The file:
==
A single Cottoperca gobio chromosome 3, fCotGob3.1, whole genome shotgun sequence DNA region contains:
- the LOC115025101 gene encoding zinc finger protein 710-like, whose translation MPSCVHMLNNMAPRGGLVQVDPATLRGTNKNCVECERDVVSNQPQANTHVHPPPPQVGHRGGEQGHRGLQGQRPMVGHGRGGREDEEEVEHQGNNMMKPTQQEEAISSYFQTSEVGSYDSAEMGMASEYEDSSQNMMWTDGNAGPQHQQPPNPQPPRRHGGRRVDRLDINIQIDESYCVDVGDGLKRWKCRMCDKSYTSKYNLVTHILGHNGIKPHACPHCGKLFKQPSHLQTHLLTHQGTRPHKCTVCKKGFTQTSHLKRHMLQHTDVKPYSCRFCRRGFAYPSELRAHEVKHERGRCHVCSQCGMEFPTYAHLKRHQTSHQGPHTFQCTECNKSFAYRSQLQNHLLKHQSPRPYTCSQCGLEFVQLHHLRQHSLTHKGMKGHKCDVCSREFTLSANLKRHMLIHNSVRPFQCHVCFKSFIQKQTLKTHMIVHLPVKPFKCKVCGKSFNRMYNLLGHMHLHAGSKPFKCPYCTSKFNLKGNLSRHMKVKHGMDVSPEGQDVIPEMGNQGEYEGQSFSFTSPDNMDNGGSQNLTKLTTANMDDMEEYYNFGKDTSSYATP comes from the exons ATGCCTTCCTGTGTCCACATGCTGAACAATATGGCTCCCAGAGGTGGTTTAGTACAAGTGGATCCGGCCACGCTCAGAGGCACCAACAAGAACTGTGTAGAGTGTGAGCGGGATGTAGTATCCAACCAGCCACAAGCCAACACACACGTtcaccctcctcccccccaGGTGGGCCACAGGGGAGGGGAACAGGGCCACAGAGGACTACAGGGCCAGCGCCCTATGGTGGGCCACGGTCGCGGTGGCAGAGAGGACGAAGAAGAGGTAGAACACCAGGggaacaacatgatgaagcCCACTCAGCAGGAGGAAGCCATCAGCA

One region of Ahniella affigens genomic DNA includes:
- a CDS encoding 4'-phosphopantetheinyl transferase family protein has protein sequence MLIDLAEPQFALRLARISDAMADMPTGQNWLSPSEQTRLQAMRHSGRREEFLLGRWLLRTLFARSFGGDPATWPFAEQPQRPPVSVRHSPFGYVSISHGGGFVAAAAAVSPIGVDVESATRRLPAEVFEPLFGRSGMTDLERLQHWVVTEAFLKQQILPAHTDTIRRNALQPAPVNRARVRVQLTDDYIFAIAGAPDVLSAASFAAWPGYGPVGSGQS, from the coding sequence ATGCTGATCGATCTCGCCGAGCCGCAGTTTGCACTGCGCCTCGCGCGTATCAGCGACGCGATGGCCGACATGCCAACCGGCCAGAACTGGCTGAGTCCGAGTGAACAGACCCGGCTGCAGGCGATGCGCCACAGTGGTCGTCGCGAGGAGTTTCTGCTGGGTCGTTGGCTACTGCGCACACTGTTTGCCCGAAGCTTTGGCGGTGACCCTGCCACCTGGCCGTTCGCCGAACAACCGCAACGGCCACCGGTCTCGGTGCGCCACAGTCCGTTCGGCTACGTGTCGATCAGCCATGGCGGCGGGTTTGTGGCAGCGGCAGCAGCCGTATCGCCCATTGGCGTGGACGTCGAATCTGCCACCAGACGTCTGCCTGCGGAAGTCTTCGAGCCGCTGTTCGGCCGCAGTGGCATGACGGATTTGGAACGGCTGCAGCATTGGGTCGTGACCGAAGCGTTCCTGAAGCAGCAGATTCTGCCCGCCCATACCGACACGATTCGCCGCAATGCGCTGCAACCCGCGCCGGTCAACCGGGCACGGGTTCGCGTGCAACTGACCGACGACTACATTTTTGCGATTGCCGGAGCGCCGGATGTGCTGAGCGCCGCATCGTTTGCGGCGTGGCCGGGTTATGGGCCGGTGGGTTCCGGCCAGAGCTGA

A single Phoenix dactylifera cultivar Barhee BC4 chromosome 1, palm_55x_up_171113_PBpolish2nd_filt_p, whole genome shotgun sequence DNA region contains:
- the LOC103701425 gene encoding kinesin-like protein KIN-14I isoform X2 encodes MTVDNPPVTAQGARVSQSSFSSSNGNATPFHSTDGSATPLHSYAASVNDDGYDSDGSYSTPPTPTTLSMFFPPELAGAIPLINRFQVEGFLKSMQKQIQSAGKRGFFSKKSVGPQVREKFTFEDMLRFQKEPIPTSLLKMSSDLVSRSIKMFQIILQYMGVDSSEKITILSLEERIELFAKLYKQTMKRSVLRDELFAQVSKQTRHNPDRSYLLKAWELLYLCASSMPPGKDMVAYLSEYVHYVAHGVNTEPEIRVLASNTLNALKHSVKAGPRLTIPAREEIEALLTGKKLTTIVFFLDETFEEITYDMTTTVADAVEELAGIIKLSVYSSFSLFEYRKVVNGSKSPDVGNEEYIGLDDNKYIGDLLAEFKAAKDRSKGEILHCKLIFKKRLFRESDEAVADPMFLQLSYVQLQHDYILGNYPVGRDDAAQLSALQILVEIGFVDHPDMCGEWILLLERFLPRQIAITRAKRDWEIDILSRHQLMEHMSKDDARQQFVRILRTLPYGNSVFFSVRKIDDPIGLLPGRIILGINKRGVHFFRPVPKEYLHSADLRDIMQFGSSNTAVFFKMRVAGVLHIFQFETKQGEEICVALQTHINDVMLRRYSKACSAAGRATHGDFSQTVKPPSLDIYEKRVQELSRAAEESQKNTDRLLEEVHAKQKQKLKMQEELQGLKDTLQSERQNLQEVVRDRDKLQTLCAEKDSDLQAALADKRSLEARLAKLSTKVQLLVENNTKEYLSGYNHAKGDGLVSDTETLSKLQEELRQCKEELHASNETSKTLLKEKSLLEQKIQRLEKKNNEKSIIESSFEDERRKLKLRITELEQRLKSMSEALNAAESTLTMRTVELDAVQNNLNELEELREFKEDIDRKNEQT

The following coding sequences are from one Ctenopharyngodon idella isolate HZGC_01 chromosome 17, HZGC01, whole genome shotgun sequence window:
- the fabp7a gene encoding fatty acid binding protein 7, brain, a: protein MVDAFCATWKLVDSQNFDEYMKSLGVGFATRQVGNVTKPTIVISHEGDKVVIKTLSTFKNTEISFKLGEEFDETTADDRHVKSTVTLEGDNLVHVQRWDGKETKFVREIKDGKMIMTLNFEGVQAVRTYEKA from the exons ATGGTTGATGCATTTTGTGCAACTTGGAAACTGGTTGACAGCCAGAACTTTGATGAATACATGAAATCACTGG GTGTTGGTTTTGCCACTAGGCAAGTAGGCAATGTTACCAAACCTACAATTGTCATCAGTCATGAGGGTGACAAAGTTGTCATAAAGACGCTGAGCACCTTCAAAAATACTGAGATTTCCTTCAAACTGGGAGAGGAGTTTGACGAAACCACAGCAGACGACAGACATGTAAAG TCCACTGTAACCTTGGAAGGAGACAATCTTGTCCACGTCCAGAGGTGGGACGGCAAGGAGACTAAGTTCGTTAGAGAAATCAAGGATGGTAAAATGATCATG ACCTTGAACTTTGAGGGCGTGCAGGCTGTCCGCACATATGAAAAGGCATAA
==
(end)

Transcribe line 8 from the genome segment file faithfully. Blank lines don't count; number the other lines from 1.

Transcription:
- the fabp7a gene encoding fatty acid binding protein 7, brain, a: protein MVDAFCATWKLVDSQNFDEYMKSLGVGFATRQVGNVTKPTIVISHEGDKVVIKTLSTFKNTEISFKLGEEFDETTADDRHVKSTVTLEGDNLVHVQRWDGKETKFVREIKDGKMIMTLNFEGVQAVRTYEKA from the exons ATGGTTGATGCATTTTGTGCAACTTGGAAACTGGTTGACAGCCAGAACTTTGATGAATACATGAAATCACTGG GTGTTGGTTTTGCCACTAGGCAAGTAGGCAATGTTACCAAACCTACAATTGTCATCAGTCATGAGGGTGACAAAGTTGTCATAAAGACGCTGAGCACCTTCAAAAATACTGAGATTTCCTTCAAACTGGGAGAGGAGTTTGACGAAACCACAGCAGACGACAGACATGTAAAG TCCACTGTAACCTTGGAAGGAGACAATCTTGTCCACGTCCAGAGGTGGGACGGCAAGGAGACTAAGTTCGTTAGAGAAATCAAGGATGGTAAAATGATCATG ACCTTGAACTTTGAGGGCGTGCAGGCTGTCCGCACATATGAAAAGGCATAA